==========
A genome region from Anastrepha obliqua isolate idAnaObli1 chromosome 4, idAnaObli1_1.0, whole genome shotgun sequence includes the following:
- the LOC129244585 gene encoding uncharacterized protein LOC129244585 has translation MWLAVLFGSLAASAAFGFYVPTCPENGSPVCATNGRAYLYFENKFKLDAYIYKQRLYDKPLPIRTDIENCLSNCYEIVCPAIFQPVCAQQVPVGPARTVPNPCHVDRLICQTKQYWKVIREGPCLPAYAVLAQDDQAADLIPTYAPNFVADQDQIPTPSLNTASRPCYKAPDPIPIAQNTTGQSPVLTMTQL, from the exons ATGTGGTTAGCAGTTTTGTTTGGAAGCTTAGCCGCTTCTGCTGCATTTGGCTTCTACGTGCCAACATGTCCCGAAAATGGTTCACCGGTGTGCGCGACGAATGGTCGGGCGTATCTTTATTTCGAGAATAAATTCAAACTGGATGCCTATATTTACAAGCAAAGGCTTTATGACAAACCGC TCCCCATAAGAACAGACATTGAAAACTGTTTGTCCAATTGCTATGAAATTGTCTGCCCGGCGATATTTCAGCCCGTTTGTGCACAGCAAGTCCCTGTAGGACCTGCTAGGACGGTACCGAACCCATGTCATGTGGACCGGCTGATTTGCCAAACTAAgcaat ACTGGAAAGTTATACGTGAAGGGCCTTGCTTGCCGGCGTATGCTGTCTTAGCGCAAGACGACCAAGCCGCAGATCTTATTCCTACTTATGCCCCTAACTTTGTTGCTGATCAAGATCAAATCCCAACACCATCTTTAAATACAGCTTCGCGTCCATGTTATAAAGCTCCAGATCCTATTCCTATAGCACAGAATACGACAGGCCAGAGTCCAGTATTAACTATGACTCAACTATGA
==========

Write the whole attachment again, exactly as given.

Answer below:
A genome region from Anastrepha obliqua isolate idAnaObli1 chromosome 4, idAnaObli1_1.0, whole genome shotgun sequence includes the following:
- the LOC129244585 gene encoding uncharacterized protein LOC129244585 has translation MWLAVLFGSLAASAAFGFYVPTCPENGSPVCATNGRAYLYFENKFKLDAYIYKQRLYDKPLPIRTDIENCLSNCYEIVCPAIFQPVCAQQVPVGPARTVPNPCHVDRLICQTKQYWKVIREGPCLPAYAVLAQDDQAADLIPTYAPNFVADQDQIPTPSLNTASRPCYKAPDPIPIAQNTTGQSPVLTMTQL, from the exons ATGTGGTTAGCAGTTTTGTTTGGAAGCTTAGCCGCTTCTGCTGCATTTGGCTTCTACGTGCCAACATGTCCCGAAAATGGTTCACCGGTGTGCGCGACGAATGGTCGGGCGTATCTTTATTTCGAGAATAAATTCAAACTGGATGCCTATATTTACAAGCAAAGGCTTTATGACAAACCGC TCCCCATAAGAACAGACATTGAAAACTGTTTGTCCAATTGCTATGAAATTGTCTGCCCGGCGATATTTCAGCCCGTTTGTGCACAGCAAGTCCCTGTAGGACCTGCTAGGACGGTACCGAACCCATGTCATGTGGACCGGCTGATTTGCCAAACTAAgcaat ACTGGAAAGTTATACGTGAAGGGCCTTGCTTGCCGGCGTATGCTGTCTTAGCGCAAGACGACCAAGCCGCAGATCTTATTCCTACTTATGCCCCTAACTTTGTTGCTGATCAAGATCAAATCCCAACACCATCTTTAAATACAGCTTCGCGTCCATGTTATAAAGCTCCAGATCCTATTCCTATAGCACAGAATACGACAGGCCAGAGTCCAGTATTAACTATGACTCAACTATGA